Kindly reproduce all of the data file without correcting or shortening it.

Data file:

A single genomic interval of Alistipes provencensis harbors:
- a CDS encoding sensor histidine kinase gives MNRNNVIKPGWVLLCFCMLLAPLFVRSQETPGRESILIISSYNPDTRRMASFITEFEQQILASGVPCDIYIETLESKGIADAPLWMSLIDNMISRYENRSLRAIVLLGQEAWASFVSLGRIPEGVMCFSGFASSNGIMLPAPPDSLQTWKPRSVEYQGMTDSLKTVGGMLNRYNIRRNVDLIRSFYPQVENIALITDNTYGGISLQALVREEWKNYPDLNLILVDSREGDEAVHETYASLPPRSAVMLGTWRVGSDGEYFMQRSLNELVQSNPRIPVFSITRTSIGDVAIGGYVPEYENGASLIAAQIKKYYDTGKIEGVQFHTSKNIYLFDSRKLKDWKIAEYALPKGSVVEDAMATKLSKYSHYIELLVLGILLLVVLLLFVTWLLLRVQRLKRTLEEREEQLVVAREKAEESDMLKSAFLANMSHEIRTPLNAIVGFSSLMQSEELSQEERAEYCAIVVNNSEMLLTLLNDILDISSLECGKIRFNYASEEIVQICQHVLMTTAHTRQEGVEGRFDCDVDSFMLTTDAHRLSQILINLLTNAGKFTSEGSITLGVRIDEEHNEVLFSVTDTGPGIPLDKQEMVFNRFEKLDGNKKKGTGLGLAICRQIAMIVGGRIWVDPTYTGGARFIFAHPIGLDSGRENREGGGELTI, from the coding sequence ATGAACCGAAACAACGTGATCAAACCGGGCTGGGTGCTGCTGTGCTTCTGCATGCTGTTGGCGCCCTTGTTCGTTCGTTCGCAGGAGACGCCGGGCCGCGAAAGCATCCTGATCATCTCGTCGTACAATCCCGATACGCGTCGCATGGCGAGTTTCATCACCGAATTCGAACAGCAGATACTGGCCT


A single genomic interval of Alistipes provencensis harbors:
- a CDS encoding sensor histidine kinase gives MNRNNVIKPGWVLLCFCMLLAPLFVRSQETPGRESILIISSYNPDTRRMASFITEFEQQILASGVPCDIYIETLESKGIADAPLWMSLIDNMISRYENRSLRAIVLLGQEAWASFVSLGRIPEGVMCFSGFASSNGIMLPAPPDSLQTWKPRSVEYQGMTDSLKTVGGMLNRYNIRRNVDLIRSFYPQVENIALITDNTYGGISLQALVREEWKNYPDLNLILVDSREGDEAVHETYASLPPRSAVMLGTWRVGSDGEYFMQRSLNELVQSNPRIPVFSITRTSIGDVAIGGYVPEYENGASLIAAQIKKYYDTGKIEGVQFHTSKNIYLFDSRKLKDWKIAEYALPKGSVVEDAMATKLSKYSHYIELLVLGILLLVVLLLFVTWLLLRVQRLKRTLEEREEQLVVAREKAEESDMLKSAFLANMSHEIRTPLNAIVGFSSLMQSEELSQEERAEYCAIVVNNSEMLLTLLNDILDISSLECGKIRFNYASEEIVQICQHVLMTTAHTRQEGVEGRFDCDVDSFMLTTDAHRLSQILINLLTNAGKFTSEGSITLGVRIDEEHNEVLFSVTDTGPGIPLDKQEMVFNRFEKLDGNKKKGTGLGLAICRQIAMIVGGRIWVDPTYTGGARFIFAHPIGLDSGRENREGGGELTI, from the coding sequence ATGAACCGAAACAACGTGATCAAACCGGGCTGGGTGCTGCTGTGCTTCTGCATGCTGTTGGCGCCCTTGTTCGTTCGTTCGCAGGAGACGCCGGGCCGCGAAAGCATCCTGATCATCTCGTCGTACAATCCCGATACGCGTCGCATGGCGAGTTTCATCACCGAATTCGAACAGCAGATACTGGCCT